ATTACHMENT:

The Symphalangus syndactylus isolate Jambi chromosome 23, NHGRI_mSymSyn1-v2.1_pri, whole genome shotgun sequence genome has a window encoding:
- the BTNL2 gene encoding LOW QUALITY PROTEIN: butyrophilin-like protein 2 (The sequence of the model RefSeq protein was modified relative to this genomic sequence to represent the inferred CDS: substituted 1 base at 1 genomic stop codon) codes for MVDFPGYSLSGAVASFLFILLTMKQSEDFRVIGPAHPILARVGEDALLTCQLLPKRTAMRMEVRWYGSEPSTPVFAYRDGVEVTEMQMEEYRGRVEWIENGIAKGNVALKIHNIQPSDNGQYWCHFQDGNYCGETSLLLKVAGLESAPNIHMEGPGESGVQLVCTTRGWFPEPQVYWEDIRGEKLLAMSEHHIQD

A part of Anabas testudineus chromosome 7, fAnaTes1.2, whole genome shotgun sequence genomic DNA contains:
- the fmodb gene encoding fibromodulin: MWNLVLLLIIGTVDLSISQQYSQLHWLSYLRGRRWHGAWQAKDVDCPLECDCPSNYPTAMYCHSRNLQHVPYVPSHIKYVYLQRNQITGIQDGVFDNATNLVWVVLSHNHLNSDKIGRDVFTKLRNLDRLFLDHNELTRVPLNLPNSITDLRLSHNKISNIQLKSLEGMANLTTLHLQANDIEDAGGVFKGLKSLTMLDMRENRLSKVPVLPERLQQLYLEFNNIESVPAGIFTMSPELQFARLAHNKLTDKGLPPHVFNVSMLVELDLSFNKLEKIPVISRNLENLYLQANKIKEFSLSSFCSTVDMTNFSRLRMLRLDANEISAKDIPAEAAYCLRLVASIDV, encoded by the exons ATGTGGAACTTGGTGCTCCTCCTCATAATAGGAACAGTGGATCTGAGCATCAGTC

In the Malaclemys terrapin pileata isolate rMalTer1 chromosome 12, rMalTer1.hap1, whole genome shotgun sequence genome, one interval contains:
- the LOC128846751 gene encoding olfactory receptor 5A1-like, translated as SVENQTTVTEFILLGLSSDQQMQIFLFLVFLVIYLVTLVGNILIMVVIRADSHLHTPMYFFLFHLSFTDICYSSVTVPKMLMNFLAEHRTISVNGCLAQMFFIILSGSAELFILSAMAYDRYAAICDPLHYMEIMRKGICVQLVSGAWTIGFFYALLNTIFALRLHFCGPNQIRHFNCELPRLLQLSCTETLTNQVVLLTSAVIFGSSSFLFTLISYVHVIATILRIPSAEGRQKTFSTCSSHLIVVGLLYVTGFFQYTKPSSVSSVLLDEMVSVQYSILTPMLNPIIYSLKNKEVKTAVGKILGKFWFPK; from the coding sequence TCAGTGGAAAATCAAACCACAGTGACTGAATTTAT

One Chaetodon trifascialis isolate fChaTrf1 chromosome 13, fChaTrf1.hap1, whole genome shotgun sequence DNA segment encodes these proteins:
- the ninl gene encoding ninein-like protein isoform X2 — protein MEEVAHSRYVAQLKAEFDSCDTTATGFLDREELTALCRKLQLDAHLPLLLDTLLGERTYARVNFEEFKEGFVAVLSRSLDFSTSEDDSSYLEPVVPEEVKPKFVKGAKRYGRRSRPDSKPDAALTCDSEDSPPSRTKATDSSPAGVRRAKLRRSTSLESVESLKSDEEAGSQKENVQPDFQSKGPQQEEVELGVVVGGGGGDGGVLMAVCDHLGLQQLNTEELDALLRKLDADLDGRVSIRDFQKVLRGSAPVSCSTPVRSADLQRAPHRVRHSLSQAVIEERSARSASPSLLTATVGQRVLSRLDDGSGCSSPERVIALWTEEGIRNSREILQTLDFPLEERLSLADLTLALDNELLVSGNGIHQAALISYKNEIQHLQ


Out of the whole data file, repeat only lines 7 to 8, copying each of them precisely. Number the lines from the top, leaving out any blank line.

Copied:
One Chaetodon trifascialis isolate fChaTrf1 chromosome 13, fChaTrf1.hap1, whole genome shotgun sequence DNA segment encodes these proteins:
- the ninl gene encoding ninein-like protein isoform X2 — protein MEEVAHSRYVAQLKAEFDSCDTTATGFLDREELTALCRKLQLDAHLPLLLDTLLGERTYARVNFEEFKEGFVAVLSRSLDFSTSEDDSSYLEPVVPEEVKPKFVKGAKRYGRRSRPDSKPDAALTCDSEDSPPSRTKATDSSPAGVRRAKLRRSTSLESVESLKSDEEAGSQKENVQPDFQSKGPQQEEVELGVVVGGGGGDGGVLMAVCDHLGLQQLNTEELDALLRKLDADLDGRVSIRDFQKVLRGSAPVSCSTPVRSADLQRAPHRVRHSLSQAVIEERSARSASPSLLTATVGQRVLSRLDDGSGCSSPERVIALWTEEGIRNSREILQTLDFPLEERLSLADLTLALDNELLVSGNGIHQAALISYKNEIQHLQ